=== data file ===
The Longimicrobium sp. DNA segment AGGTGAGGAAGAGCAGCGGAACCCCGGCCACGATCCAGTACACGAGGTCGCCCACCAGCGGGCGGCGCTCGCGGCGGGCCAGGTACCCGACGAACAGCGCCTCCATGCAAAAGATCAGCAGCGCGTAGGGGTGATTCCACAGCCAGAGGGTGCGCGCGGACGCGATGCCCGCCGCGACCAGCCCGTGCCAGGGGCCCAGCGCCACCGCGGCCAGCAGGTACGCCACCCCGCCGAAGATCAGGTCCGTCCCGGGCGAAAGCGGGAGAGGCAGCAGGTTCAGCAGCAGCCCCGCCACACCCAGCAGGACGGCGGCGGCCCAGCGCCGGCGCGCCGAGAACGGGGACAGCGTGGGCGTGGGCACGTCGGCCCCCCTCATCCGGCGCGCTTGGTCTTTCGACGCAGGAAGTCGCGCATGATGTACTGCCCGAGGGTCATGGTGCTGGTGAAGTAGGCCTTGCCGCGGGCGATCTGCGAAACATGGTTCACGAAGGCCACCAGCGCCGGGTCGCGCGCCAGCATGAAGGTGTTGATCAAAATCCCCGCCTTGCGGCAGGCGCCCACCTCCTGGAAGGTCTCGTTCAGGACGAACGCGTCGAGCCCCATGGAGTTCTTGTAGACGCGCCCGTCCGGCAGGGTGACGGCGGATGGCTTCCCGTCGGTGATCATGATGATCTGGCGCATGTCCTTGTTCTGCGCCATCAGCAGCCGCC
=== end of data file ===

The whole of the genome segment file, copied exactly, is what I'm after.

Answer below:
The Longimicrobium sp. DNA segment AGGTGAGGAAGAGCAGCGGAACCCCGGCCACGATCCAGTACACGAGGTCGCCCACCAGCGGGCGGCGCTCGCGGCGGGCCAGGTACCCGACGAACAGCGCCTCCATGCAAAAGATCAGCAGCGCGTAGGGGTGATTCCACAGCCAGAGGGTGCGCGCGGACGCGATGCCCGCCGCGACCAGCCCGTGCCAGGGGCCCAGCGCCACCGCGGCCAGCAGGTACGCCACCCCGCCGAAGATCAGGTCCGTCCCGGGCGAAAGCGGGAGAGGCAGCAGGTTCAGCAGCAGCCCCGCCACACCCAGCAGGACGGCGGCGGCCCAGCGCCGGCGCGCCGAGAACGGGGACAGCGTGGGCGTGGGCACGTCGGCCCCCCTCATCCGGCGCGCTTGGTCTTTCGACGCAGGAAGTCGCGCATGATGTACTGCCCGAGGGTCATGGTGCTGGTGAAGTAGGCCTTGCCGCGGGCGATCTGCGAAACATGGTTCACGAAGGCCACCAGCGCCGGGTCGCGCGCCAGCATGAAGGTGTTGATCAAAATCCCCGCCTTGCGGCAGGCGCCCACCTCCTGGAAGGTCTCGTTCAGGACGAACGCGTCGAGCCCCATGGAGTTCTTGTAGACGCGCCCGTCCGGCAGGGTGACGGCGGATGGCTTCCCGTCGGTGATCATGATGATCTGGCGCATGTCCTTGTTCTGCGCCATCAGCAGCCGCC